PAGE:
Giving it all away

There’s a trick to storytelling, to capturing our readers’ attention, and it’s not just about piling on the details and descriptions. We have to maintain some mystery. If we reveal too much too soon, our constant reader will work out what’s going to happen, their curiosity will wane and they’ll lose interest. In the process, we’ll destroy the narrative tension. There’s no harm in dropping hints along the way; that’s how we hook our readers attention and keep them gripped.

So we need to pay attention to what we want to tell our readers, and when we should tell them, and give them a reason to carry on reading. There are hundreds, thousands of other books they can choose instead of this one, so leave the resolution of the mystery until near the end of the story.

Remember to start your novel in the middle of the action. There’s little point in going into raptures about your main character’s genteel and protected childhood, or waxing lyrical about the effect of the weather on the surrounding countryside if neither is going to have an impact on the story or what happens next, and doesn’t actually tell the reader anything he needs to know.

Your story should move along at a god clip – much better than boring your readers with too slow a pace – but don’t go so fast that you leave them bewildered. In the rush to get it all out it’s easy to miss vital plot points, confuse timescales and forget to explain that sudden appearance of the mysterious character in chapter three.

Don’t forget the element of surprise; build the suspense in a chain of consequences so your reader is always wondering what is coming next. Readers like to work things out for themselves. Give them a reason to keep turning the pages and you’ll hold their interest to the end.


8 thoughts on “Giving it all away

  1. This is something I am struggling with right now. I am outlining my WIP and am worried I’m not getting to the action quick enough. But this is where outlining comes in handy, especially using software like Scrivener. I can go through my work scene by scene and rearrange or cut as necessary. I suspect I will need to move some of my later scenes to earlier in the novel. This is much easier to do at this stage than if I had already written all the scenes as full chapters, a mistake I’ve made in the past.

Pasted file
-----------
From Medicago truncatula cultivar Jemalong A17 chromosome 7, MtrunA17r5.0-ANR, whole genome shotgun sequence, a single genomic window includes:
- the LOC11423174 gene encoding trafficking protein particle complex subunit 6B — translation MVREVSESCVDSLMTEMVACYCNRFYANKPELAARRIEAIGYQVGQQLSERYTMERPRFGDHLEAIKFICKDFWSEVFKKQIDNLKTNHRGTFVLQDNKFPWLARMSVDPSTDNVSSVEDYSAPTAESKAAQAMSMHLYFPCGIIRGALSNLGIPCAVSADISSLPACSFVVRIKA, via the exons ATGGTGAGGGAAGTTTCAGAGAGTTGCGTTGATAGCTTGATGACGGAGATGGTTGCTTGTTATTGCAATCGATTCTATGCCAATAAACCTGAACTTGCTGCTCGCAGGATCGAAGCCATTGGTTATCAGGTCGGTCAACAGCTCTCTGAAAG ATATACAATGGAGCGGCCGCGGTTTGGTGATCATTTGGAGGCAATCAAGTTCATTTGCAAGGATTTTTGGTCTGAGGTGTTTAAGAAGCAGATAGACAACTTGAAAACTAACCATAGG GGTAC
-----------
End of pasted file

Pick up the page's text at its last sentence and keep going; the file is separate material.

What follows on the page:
2. Me too! It’s so disheartening when you realise a major re-write is required. These days I tend to write in episodes and stitch them together later to hopefully achieve the best dramatic effect.

  3. I’m afraid I need a major re write because I went astray and it means I keep putting it off. Fantastic post, thank you.

    • Don’t you just hate it when your characters go off and do their own thing, leaving you with a lot of work to haul the whole thing back on track?
      That’s also why I love it!
      Thanks for dropping by. 🙂

  4. Even when we find what we think is the right balance, there will always be some readers who think we should have given more information earlier and other who think we’re revealing too much too soon! Obviously we can’t please everyone, but sometimes it’s hard to know what to revise when different test readers make completely opposite comments!

    • And yet, I still really like those books where nothing much happens at all. Barbara Pym, Anne Tyler, Anita Brookner, they just seem to potter along, then wham! a devasting ending. That’s what I’m aiming for in my new novel, but I fear this exhalted company is too rich for my blood.

  5. I discovered my WIP “action” in the beginning is not “action” enough. I thought I was rockin’ the house but it was rather bland. Great post by the way!

    • How disappointing! We get so involved with the scene we can’t always disassociate ourselves. In one recent re-write I ditched pages of stuff I thought was funny when I first wrote it. Fortunately I saw it for the ‘so what?’ it really was before anyone else got a chance. 🙂

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